In recognition of World Breastfeeding Week, Springer Publishing Company wants to emphasize the importance of closeness and skin-to-skin contact (SSC) between mothers and their infants. In the early days of life, mothers are encouraged to prioritize breastfeeding as a means of achieving this intimacy with their babies.

The following content is adapted from How to Become Mother-Friendly: Policies & Procedures for Hospitals, Birth Centers, and Home Birth Services by Barbara Hotelling and Helen Gordon. 

A mother-friendly hospital, birth center, or home birth service encourages all mothers and families, including those with sick or premature newborns or infants with congenital problems, to touch, hold, breastfeed, and care for their babies to the extent compatible with their conditions.

Keeping mothers and babies together enhances attachment, increases breastfeeding initiation and duration, and decreases infant stress. Use of skin-to-skin contact (SSC), often called kangaroo care (KC), in the neonatal intensive care unit (NICU) environment, is beneficial for sick and premature newborns. Touching, holding, and caring for healthy infants enhance feelings of attachment between mothers and babies.

Benefits of closeness and SSC between mothers and babies:

• Minimizing separation during the hospital stay increases breastfeeding initiation and duration in mothers with healthy infants.

• Unimpeded early SSC increases breastfeeding initiation and duration in mothers with healthy infants.

• Touching, holding, and caring for sick or premature infants enhances attachment between mothers and babies.

• KC in preterm infants is associated with less immediate pain and less immediate pain reaction.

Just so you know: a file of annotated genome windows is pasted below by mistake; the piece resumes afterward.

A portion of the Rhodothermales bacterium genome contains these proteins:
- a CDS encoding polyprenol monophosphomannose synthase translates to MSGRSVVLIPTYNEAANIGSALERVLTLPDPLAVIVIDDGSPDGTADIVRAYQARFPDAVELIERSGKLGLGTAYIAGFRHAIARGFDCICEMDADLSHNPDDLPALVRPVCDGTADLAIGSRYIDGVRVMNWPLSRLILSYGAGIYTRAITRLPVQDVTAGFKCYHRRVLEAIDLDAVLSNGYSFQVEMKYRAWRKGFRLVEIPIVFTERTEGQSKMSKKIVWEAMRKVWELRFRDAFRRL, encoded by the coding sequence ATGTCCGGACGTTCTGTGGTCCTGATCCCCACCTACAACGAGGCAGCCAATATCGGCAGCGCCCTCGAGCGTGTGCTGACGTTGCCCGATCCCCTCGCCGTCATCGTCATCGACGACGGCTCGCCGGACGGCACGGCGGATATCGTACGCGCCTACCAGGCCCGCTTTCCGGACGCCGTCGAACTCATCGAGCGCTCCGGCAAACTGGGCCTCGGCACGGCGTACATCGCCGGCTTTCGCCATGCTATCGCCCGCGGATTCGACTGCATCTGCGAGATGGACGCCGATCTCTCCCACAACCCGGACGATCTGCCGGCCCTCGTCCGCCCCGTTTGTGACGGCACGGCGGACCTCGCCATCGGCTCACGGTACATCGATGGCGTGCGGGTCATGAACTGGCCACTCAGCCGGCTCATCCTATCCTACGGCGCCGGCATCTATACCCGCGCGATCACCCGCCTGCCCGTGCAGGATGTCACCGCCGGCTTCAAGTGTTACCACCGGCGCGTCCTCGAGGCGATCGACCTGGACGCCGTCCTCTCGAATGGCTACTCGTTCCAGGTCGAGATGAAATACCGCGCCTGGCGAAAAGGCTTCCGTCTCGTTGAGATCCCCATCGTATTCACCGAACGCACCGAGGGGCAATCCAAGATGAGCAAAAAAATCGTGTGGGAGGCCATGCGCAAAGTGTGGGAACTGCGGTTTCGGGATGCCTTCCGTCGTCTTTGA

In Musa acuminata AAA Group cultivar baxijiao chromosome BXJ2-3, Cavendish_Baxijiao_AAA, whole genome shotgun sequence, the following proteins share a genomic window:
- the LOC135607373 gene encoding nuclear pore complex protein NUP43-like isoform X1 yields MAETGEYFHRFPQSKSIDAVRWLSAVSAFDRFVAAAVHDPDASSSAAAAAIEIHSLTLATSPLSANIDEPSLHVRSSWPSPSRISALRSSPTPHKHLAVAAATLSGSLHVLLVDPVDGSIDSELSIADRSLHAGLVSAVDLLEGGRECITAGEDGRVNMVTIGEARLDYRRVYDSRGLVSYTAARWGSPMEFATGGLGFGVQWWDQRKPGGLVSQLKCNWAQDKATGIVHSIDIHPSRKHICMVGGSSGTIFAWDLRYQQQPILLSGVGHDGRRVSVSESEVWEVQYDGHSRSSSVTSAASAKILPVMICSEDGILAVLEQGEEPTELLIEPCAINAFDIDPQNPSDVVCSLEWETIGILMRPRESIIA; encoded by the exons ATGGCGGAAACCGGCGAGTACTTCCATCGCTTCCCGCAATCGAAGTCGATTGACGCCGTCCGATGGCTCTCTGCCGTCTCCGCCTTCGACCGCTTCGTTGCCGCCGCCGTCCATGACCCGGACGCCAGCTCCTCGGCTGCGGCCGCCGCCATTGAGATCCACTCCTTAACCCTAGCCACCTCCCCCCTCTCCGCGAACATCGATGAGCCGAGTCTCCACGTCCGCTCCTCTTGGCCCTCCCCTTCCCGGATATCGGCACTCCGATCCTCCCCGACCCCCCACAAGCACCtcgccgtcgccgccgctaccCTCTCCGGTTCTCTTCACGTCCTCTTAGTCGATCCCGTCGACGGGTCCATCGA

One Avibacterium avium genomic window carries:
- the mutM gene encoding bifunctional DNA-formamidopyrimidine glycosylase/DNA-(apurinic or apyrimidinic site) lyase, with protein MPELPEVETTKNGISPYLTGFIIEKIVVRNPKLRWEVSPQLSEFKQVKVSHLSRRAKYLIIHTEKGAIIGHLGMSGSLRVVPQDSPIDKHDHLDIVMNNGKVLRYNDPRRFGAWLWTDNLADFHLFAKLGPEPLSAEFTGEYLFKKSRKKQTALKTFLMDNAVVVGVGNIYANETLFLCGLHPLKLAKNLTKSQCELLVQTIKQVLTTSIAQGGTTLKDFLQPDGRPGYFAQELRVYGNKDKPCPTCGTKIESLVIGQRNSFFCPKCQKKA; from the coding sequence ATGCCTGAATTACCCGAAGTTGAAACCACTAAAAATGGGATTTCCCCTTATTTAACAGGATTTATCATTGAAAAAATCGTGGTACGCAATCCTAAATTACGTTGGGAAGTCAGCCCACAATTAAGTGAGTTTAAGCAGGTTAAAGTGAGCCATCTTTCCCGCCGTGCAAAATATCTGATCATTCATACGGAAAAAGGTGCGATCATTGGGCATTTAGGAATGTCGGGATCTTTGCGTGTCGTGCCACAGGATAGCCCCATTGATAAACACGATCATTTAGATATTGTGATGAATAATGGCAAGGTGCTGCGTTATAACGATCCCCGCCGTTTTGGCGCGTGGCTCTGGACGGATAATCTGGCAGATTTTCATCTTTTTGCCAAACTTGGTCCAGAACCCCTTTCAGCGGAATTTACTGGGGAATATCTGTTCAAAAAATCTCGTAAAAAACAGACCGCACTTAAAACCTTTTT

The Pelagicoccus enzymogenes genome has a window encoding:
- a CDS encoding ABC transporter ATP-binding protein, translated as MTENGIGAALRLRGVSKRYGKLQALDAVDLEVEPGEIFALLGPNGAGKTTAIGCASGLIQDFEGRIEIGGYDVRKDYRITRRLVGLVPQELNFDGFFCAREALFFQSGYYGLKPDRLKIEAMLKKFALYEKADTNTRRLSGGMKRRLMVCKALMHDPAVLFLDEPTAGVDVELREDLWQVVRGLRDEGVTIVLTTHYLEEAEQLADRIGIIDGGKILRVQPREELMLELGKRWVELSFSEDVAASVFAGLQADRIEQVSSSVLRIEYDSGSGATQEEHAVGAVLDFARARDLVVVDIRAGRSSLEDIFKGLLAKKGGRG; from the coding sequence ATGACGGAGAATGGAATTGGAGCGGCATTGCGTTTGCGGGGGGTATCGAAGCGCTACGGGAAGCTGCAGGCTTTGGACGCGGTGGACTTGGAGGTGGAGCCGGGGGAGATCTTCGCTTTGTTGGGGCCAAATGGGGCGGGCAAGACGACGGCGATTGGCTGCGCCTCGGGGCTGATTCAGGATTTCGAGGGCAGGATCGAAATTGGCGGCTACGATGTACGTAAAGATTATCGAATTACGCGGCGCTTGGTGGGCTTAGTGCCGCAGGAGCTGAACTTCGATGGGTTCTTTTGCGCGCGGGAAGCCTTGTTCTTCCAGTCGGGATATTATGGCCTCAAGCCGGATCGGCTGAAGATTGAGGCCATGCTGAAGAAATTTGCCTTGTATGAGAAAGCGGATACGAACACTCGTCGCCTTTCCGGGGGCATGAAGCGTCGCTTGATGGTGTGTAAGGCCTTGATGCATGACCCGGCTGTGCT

• Eliminating or minimizing separation for procedures whenever possible reduces distress in sick or premature infants, infants with congenital problems, and mothers.

• KC promotes infant-parent bonding, stabilizes vital signs including respiratory rate, heart rate, and temperature, increases maternal milk supply, and increases parent confidence in caring for the child and in breastfeeding.

• Significant health benefits have been associated with premature infants receiving mother’s milk, including short-term and life-long benefits.

• Breastfeeding is universally accepted as the biologically normal human infant-feeding method.

Guidelines for implementation of mother-child closeness:

1. There will be no separation of mother and infant unless medically necessary.

2. Infants are to be placed skin-to-skin on the mother following birth when the infant’s and mother’s conditions allow. If the mother is unstable, another family member will be encouraged to hold the newborn skin to skin.

3. Once clinically stable, an infant in the NICU is a candidate KC.

4. Eligibility requirements of the clinically stable newborn in the NICU environment will be clearly defined by providers.

5. The NICU team will educate parents about the benefits of KC and will implement KC when the infant is stable and if the family wishes to participate.

6. Educate all members of the health care team on the benefits of maternal–infant bonding and KC in the NICU population.

7. Create clear tools for documentation of KC.

8. Create a private environment in which it is possible for mothers and immediate family members to be comfortably at the baby’s bedside as much as possible.

9. Implement strategies for parents to comfort the newborn during painful procedures, including holding and feeding.

10. If the newborn and mother must be separated due to medical indications and direct breastfeeding is not possible, mothers will be instructed on how to use hand expression or electric breast pump.

11. Mothers will be encouraged to breastfeed on demand as soon as the infant's condition permits, taught proper storage and labeling of human milk, and assisted in learning skilled hand expression and/or obtaining a double set-up electric breast pump prior to going home.

12. Institution will have a policy for storage and use of human milk.

13. When a mother’s milk is not available for her infant, human milk from a donor milk bank will be offered to the family as an alternative feeding method when available. Donor milk banks operate in compliance of federal regulations to ensure safe feeding of all recipients.